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Bike caught on fire!

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Sad day for me to say the least. I opened up the trailer to this. Has anyone ever seen anything like this before? I wonder how hot it actualy got on my forks and stuff. Can anyone give me advise on what to say to the insurance agent? I mean like besides physical damage, what internal damage to computer or anything like that could have happened??? Thanks

fire3.jpg

fire2.jpg

fire1.jpg

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Wow. BAD luck. Did ya have handwarmers? Some other aftermarket electronics?

Prolly won't know what's wrong til ya start replacing things.

Good luck

:lol:

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Wow! This is a new one for sure. Did you have something, such as GPS wiring, wired directly to the battery without a fuse?

The bright side is, the fuel tank didn't catch fire and burn the whole damm trailer down.

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Looks like the headlight went up. Bummer.

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Did you have a Dual Sport kit on it ?? , there should be no juice to the headlight area unless the bike is running , the only power up front that i know of (stock) is the starter button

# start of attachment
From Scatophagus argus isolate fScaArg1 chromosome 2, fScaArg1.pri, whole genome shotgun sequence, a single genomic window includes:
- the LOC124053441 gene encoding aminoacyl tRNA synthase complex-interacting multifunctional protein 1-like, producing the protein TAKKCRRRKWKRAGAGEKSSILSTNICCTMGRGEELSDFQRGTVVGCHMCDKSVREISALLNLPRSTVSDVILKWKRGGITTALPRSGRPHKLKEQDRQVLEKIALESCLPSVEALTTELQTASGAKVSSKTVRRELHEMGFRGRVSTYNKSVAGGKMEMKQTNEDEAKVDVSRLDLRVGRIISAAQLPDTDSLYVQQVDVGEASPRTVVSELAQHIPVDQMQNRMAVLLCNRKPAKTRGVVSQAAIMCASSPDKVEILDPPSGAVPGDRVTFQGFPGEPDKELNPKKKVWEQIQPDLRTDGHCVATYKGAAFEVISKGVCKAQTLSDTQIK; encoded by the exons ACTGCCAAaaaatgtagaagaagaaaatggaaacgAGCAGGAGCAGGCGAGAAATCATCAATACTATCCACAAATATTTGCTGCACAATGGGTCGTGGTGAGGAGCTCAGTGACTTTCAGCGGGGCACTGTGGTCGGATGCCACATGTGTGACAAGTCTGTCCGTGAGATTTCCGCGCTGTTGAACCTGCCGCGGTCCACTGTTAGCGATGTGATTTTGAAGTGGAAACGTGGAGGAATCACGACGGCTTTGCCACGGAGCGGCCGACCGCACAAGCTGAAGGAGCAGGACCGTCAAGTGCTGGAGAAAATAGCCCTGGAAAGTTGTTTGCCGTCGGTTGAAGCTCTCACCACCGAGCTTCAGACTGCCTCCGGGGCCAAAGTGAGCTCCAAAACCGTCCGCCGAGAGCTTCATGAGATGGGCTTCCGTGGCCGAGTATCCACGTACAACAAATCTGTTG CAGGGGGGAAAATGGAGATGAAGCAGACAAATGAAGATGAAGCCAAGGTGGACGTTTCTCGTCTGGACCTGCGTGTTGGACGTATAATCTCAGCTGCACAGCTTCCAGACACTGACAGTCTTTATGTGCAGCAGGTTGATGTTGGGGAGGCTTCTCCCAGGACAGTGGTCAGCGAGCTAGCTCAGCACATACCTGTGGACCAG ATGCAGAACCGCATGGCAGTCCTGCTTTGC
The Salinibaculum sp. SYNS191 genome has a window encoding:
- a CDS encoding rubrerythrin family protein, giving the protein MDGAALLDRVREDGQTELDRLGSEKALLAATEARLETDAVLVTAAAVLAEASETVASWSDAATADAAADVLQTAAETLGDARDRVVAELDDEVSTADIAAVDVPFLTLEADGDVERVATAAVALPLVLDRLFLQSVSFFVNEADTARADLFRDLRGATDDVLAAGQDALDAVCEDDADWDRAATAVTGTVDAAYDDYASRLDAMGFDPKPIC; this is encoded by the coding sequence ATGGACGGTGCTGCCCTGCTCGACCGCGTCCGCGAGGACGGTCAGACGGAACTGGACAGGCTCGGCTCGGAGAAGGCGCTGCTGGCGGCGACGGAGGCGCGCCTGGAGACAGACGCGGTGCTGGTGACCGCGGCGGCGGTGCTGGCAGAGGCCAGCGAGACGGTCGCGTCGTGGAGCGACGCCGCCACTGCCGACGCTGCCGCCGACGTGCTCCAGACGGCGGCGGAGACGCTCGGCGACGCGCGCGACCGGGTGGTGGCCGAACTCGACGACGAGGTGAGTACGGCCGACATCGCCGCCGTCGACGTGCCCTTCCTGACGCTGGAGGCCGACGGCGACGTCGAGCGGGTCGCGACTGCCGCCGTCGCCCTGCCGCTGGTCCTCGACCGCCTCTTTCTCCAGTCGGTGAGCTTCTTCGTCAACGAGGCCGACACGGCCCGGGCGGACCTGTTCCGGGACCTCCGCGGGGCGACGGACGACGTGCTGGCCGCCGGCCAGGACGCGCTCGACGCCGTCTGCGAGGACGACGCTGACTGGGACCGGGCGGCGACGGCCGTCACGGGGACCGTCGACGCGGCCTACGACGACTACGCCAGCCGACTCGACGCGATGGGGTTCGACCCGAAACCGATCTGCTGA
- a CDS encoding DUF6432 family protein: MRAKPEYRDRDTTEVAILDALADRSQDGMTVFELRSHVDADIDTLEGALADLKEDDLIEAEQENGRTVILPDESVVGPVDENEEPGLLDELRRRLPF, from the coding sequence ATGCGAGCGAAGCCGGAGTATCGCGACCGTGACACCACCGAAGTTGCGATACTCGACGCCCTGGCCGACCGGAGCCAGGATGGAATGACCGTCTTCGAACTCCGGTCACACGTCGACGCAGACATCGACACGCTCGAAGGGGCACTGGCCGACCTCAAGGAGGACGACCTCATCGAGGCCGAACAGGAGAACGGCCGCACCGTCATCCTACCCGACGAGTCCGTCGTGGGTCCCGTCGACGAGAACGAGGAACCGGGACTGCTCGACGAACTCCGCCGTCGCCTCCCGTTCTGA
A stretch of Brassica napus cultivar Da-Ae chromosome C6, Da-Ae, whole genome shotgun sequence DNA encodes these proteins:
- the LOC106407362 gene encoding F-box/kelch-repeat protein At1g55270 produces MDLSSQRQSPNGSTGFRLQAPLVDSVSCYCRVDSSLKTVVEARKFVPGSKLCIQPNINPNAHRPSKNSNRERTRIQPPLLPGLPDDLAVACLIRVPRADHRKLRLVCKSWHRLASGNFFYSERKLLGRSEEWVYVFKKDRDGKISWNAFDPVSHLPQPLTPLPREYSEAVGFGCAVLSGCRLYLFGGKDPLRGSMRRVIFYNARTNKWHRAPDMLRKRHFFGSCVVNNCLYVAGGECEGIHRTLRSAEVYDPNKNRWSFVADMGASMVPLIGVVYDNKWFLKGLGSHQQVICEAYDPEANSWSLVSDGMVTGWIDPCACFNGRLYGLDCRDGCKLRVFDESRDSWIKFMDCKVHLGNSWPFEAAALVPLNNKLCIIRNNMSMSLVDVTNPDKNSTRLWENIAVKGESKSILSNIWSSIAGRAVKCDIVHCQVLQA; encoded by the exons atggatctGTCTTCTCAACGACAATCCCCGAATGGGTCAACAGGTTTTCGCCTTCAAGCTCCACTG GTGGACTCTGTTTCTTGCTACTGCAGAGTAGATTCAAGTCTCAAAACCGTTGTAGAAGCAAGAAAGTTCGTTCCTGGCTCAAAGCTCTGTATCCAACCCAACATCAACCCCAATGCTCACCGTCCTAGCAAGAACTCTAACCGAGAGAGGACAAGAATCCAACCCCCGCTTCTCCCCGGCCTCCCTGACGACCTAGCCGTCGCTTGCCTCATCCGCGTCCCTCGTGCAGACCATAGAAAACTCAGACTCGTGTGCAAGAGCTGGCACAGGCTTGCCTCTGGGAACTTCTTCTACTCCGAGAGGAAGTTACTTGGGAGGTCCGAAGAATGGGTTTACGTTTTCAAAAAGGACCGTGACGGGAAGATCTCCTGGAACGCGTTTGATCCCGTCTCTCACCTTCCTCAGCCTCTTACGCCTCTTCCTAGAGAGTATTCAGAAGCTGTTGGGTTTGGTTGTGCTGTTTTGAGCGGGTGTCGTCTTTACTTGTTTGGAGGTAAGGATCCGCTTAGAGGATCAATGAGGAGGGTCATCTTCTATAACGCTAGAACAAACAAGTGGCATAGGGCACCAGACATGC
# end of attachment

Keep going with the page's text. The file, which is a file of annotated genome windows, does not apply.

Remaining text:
But everything in the front , like the triple tree's , head bearings and even tank should be replaced , if it got hot enough to melt the shroud ,it was hot enough to weaken the metal and maybe damage internal seals and O-Rings in the fork cartridge ,as well as i would want the entire wire harness replaced as well as any related components ,just in case

and as mentioned you are lucky the whole trailer and all did not burn to the ground ,if that tank had have melted ,you would have a larger pile of melted parts

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the only other thing up front was the Trail Tech Vapor. When you say head bearings are you meaning inside the motor? I was very lucky the trailer did not go up. I have a the rino lineing stuff on the floor, and it burned it right off and started to burn the plywood. The inside of the trailer is completely smoke damaged, and all my oter bikes in the trailer are covered in soot. Is there a bluebook for these things? Im wondering how much damage it will have to have to be totaled out. Shoot the stabilizer and Vapor alone are almost 700.00 This sucks.

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Those lithium polymer (lipo) batteries are known to over heat and catch fire.. Especially if they get damaged at all. Obviously from pics the fire started Up front and battery is probably not suspect.

I was kinda wondering how long till we see a bike fall victim to one of the new lipo batteries.